Depending on your needs, there are a few things to consider when deciding between a will vs. a living will. Formally known as a last will and testament, a will helps determine your assets’ distribution once you die. In comparison, a living will is used to carry out your end-of-life decisions if you become terminally ill or incapacitated and can no longer speak or make decisions for yourself.
Writing a Will
When writing a will, you are essentially declaring what will happen to your estate after your death. To do this, you’ll want to appoint an executor to represent you. While an executor can be a beneficiary or another close relative or friend, the Mark Weseman Law team offers various legal services. They have the knowledge and expertise to help determine how your assets should be distributed.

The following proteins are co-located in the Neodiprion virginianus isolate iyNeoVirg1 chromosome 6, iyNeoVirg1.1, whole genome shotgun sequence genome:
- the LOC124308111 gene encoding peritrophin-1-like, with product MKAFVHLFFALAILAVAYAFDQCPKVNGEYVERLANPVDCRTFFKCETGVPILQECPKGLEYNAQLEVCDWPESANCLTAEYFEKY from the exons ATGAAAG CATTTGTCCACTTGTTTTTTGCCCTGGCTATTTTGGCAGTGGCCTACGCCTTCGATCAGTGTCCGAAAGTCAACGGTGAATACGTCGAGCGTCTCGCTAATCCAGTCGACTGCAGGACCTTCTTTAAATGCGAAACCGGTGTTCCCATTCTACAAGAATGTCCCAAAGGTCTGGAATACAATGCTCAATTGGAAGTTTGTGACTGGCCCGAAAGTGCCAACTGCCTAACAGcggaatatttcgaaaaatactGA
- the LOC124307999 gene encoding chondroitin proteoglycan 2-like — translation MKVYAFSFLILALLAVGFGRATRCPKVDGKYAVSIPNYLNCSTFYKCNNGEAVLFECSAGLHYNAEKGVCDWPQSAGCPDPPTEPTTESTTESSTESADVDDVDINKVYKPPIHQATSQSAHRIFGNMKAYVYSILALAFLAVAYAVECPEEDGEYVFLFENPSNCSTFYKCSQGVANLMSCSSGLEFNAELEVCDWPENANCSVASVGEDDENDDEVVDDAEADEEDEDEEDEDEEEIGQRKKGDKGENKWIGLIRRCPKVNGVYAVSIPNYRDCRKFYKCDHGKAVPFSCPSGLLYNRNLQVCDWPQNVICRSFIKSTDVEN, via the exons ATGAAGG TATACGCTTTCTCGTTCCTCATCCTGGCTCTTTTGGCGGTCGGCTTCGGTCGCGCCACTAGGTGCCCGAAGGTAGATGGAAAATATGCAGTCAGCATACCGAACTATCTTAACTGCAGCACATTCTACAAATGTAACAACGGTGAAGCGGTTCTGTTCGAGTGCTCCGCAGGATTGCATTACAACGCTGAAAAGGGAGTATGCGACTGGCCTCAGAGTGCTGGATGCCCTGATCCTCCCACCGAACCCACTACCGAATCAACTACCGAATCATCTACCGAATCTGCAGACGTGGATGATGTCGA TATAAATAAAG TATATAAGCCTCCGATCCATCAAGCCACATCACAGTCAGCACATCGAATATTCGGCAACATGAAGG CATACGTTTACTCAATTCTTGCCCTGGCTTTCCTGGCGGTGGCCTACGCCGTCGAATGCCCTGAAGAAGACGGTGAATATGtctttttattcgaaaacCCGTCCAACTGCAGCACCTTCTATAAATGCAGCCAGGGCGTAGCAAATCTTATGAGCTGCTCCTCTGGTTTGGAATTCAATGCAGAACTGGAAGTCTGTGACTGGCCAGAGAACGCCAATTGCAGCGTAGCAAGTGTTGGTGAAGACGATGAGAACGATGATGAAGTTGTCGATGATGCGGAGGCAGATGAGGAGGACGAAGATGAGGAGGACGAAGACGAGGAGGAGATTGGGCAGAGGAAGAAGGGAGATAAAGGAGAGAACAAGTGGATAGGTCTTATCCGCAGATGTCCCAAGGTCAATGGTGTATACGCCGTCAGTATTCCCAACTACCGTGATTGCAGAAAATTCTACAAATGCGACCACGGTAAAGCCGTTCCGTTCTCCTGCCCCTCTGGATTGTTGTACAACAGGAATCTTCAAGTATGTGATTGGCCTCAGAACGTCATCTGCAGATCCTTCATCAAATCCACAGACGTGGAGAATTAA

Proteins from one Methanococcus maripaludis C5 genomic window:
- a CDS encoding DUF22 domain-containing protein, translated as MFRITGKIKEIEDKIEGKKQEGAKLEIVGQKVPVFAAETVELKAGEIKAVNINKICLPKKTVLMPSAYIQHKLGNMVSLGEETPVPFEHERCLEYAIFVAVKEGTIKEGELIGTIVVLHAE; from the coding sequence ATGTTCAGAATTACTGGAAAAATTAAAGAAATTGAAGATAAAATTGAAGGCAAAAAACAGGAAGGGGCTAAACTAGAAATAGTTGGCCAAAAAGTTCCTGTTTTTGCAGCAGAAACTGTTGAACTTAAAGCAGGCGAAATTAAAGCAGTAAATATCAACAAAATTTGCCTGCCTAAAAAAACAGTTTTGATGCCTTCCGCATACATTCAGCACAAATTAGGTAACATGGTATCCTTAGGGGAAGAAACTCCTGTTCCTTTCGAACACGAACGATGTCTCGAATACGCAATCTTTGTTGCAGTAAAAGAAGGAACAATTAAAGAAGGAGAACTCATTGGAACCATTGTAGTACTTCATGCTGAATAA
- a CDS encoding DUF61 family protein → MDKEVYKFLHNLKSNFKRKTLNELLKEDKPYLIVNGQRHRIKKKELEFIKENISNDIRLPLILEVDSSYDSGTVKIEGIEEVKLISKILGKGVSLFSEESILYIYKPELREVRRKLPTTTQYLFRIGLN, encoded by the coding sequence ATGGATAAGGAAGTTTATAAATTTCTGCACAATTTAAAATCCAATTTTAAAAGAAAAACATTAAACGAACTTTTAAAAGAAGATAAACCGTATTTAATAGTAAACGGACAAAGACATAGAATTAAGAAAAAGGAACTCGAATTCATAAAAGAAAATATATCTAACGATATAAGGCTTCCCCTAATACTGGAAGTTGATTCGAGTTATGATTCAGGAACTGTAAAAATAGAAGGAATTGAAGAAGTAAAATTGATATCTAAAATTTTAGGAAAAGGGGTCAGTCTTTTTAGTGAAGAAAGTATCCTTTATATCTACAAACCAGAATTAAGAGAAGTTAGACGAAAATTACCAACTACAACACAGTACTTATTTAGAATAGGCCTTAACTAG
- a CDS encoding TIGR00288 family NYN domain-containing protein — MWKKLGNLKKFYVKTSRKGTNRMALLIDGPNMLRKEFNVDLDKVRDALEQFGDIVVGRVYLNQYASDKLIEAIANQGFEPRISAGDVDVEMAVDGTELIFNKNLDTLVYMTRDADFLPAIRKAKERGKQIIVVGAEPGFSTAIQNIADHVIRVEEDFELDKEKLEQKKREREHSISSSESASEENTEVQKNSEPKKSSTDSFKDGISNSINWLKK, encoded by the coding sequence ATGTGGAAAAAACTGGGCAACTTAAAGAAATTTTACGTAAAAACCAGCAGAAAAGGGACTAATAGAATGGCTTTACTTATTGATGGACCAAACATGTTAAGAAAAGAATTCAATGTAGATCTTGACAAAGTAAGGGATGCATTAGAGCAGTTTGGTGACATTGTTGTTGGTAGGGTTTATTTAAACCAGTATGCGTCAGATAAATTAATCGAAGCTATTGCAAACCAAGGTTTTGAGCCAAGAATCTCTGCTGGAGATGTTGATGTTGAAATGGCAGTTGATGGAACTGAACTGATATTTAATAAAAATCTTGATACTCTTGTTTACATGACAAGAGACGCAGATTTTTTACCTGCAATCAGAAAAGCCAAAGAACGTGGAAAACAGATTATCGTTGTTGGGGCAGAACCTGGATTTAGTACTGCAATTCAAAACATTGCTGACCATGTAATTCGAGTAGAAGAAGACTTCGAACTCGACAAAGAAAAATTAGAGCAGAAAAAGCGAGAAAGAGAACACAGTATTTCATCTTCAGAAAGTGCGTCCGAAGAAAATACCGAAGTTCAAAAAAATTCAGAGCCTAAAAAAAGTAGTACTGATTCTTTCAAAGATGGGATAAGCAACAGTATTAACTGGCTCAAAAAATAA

Depending on your state laws, you’ll likely need a witness to oversee you signing your will. Once your will has been drafted and signed, ensure you place it away for safekeeping in a known location to your spouse and executor.
Drafting a Living Will
If you need to undergo intensive surgery, get diagnosed with an incurable disease, or set up your estate planning, you’ll want to create a living will. That way, if you can no longer make decisions or speak for yourself, your loved ones will know what end-of-life decisions you have made, such as resuscitation wishes and other treatment options. Your living will shouldn’t only include your medical instructions for doctors and family members; it can also include anything from organ donation to funeral/burial wishes. If you need help determining whether you should set up a will vs. a living will, contact our law office for a consultation today.